12 April 2022
New research reveals Cambridge businesses want a return to the office
Research conducted by Cambridge Ahead shows that Cambridge businesses want to return to the office.
Directors and employees of Cambridge-based companies have expressed their stances on long-term remote working arrangements, with four in five respondents saying they are spending less time in the office now than before the pandemic began.
The survey was carried out amongst 97 directors, partners and employees based in Cambridge, and gives valuable insight into the opinions of both senior management teams and more junior staff: two groups who have previously held opposing views on returning to the office.
The results show positive signs for workplaces, with workers starting to acknowledge the drawbacks of remote working, and instead focusing on the advantages of welcoming a return to the office.
The benefits include greater collaboration amongst staff, with nearly half of respondents saying collaboration has deteriorated between teams since remote working was introduced.
David Cleevely, a Cambridge-based entrepreneur and investor said:
“We can’t underestimate the role that chance meetings have played in Cambridge’s ability to pursue ideas that change the world.”
A return to the office also welcomes a better experience for training new and younger members of staff. Enhanced day-to-day interaction amongst staff is another major benefit to working in the office, with respondents twice as likely to think that post-pandemic working preferences have had negative rather than positive effects on employee wellbeing.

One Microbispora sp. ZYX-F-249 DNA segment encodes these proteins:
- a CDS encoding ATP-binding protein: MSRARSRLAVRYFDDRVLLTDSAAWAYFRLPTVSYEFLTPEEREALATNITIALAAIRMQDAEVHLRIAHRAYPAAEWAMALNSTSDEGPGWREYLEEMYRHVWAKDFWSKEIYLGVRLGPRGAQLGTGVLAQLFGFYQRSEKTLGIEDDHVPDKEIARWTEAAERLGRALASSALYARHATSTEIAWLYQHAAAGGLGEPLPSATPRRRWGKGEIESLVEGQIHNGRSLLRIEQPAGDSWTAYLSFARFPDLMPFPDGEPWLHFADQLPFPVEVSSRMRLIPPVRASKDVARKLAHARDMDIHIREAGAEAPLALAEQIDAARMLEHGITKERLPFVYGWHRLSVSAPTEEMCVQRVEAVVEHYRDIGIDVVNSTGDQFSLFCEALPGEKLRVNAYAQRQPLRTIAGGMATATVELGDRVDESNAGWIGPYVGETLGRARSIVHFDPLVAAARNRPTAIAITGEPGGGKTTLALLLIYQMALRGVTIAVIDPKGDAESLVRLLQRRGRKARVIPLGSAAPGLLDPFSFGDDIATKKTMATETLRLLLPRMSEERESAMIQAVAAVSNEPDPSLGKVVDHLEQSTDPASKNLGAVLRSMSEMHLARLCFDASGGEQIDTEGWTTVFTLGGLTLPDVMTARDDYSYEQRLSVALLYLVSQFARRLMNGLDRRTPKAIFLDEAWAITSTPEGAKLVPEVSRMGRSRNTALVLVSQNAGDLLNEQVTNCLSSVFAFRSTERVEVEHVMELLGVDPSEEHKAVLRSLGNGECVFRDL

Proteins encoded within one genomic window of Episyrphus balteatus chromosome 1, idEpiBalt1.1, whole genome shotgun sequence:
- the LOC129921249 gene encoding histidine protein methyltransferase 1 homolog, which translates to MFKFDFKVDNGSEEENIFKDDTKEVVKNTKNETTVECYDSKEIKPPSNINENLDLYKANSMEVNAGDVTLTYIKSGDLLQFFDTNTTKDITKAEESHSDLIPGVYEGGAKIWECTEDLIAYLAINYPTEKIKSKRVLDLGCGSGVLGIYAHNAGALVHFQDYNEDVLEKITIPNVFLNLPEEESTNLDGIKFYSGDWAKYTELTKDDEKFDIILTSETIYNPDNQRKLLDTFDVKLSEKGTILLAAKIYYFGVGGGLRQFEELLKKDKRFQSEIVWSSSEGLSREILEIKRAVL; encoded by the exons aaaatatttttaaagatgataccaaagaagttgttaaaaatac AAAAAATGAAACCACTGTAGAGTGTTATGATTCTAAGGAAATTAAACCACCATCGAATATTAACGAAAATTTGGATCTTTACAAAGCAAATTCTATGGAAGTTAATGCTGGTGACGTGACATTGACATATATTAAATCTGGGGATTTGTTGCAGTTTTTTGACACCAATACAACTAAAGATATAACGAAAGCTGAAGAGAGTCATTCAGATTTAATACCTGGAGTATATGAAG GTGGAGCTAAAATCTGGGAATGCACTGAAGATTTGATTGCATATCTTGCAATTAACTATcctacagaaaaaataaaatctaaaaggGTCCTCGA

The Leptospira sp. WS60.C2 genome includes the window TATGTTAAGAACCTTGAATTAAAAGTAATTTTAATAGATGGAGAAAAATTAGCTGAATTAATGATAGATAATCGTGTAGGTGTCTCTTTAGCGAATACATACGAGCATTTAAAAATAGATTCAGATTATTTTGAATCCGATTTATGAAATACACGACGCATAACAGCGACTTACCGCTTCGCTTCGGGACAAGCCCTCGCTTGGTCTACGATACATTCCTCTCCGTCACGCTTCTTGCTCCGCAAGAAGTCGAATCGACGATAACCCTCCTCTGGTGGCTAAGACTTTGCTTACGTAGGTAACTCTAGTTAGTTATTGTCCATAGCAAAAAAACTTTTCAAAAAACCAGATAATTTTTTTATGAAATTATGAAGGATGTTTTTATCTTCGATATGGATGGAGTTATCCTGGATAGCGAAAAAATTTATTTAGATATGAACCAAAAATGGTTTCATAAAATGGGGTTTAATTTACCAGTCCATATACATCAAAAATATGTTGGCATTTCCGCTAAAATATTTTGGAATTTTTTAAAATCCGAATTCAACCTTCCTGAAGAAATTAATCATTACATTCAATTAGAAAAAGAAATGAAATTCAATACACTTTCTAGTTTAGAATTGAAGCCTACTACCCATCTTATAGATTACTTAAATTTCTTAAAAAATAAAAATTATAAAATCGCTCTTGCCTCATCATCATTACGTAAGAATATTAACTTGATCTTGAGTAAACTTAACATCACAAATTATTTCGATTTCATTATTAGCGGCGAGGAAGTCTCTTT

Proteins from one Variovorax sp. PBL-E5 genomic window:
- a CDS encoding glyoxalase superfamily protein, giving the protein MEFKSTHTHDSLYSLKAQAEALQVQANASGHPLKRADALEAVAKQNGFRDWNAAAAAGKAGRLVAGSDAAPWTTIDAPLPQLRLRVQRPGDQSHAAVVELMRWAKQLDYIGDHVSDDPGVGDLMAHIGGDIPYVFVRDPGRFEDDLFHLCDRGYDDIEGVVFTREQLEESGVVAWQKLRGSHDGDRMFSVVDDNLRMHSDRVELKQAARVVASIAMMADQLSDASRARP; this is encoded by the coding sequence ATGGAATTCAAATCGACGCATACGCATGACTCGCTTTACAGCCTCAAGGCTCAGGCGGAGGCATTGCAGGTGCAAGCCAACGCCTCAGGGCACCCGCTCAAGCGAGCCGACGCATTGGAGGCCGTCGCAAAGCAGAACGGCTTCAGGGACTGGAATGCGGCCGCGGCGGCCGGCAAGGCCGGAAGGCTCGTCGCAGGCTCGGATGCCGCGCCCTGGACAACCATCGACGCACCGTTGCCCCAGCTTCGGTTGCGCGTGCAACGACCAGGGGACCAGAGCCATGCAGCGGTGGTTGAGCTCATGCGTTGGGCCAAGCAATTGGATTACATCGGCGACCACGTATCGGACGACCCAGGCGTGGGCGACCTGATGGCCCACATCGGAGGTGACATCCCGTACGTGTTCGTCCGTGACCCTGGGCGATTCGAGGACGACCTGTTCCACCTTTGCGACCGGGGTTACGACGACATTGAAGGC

Although long-term remote working has its drawbacks, flexibility is likely to remain a fundamental part of the working week with people expecting to spend three days each week, on average, in the office over the next year.
Jane Paterson-Todd, chief executive of Cambridge Ahead, said:
“We know that Cambridge’s strength as a high-growth economy lies in its networks between individuals and organisations. Now, as people spend more time working from home, the nature of the networks that have fuelled the Cambridge ecosystem is changing.”
In contrast with lowered amounts of people commuting into the office each day, the amount of people visiting cinemas, restaurants and travelling abroad is back up to around 90 per cent of pre-pandemic levels.
The CB1 community has seen a bounce back in a return to the office in recent months, with law firm HCR Hewistons moving into 50-60 Station Road last September and welcoming back the whole team. The amenities offered at CB1, including restaurants Tawa Kitchen and Stem & Glory offers the Cambridge community an exciting range of places to visit, whether during lunch breaks or after work.
Image credit: Hufton + Crow
Original article: The Times
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